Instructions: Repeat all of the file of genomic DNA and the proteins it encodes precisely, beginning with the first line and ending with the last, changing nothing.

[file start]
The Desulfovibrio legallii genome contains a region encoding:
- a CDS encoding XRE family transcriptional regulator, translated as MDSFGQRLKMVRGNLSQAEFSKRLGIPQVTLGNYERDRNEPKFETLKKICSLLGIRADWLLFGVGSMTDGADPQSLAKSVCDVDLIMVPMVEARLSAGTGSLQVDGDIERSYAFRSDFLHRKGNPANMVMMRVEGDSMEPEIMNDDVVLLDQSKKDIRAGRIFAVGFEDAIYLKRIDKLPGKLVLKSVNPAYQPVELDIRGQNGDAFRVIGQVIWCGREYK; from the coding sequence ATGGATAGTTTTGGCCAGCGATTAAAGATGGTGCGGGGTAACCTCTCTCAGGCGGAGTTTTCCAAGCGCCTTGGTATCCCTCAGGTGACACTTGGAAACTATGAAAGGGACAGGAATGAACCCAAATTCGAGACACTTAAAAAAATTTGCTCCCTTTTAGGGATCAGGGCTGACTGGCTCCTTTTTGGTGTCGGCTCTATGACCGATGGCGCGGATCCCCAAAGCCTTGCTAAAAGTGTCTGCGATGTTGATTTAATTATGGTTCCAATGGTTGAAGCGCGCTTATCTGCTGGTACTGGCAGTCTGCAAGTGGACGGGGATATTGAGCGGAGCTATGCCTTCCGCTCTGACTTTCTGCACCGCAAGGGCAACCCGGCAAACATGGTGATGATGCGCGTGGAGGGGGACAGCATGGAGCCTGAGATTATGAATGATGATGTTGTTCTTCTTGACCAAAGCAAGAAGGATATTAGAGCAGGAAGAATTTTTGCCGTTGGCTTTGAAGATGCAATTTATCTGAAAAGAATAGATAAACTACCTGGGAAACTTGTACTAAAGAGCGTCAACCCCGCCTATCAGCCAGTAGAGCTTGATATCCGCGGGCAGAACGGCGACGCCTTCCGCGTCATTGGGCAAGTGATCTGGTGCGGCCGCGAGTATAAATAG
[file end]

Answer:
The Desulfovibrio legallii genome contains a region encoding:
- a CDS encoding XRE family transcriptional regulator, translated as MDSFGQRLKMVRGNLSQAEFSKRLGIPQVTLGNYERDRNEPKFETLKKICSLLGIRADWLLFGVGSMTDGADPQSLAKSVCDVDLIMVPMVEARLSAGTGSLQVDGDIERSYAFRSDFLHRKGNPANMVMMRVEGDSMEPEIMNDDVVLLDQSKKDIRAGRIFAVGFEDAIYLKRIDKLPGKLVLKSVNPAYQPVELDIRGQNGDAFRVIGQVIWCGREYK; from the coding sequence ATGGATAGTTTTGGCCAGCGATTAAAGATGGTGCGGGGTAACCTCTCTCAGGCGGAGTTTTCCAAGCGCCTTGGTATCCCTCAGGTGACACTTGGAAACTATGAAAGGGACAGGAATGAACCCAAATTCGAGACACTTAAAAAAATTTGCTCCCTTTTAGGGATCAGGGCTGACTGGCTCCTTTTTGGTGTCGGCTCTATGACCGATGGCGCGGATCCCCAAAGCCTTGCTAAAAGTGTCTGCGATGTTGATTTAATTATGGTTCCAATGGTTGAAGCGCGCTTATCTGCTGGTACTGGCAGTCTGCAAGTGGACGGGGATATTGAGCGGAGCTATGCCTTCCGCTCTGACTTTCTGCACCGCAAGGGCAACCCGGCAAACATGGTGATGATGCGCGTGGAGGGGGACAGCATGGAGCCTGAGATTATGAATGATGATGTTGTTCTTCTTGACCAAAGCAAGAAGGATATTAGAGCAGGAAGAATTTTTGCCGTTGGCTTTGAAGATGCAATTTATCTGAAAAGAATAGATAAACTACCTGGGAAACTTGTACTAAAGAGCGTCAACCCCGCCTATCAGCCAGTAGAGCTTGATATCCGCGGGCAGAACGGCGACGCCTTCCGCGTCATTGGGCAAGTGATCTGGTGCGGCCGCGAGTATAAATAG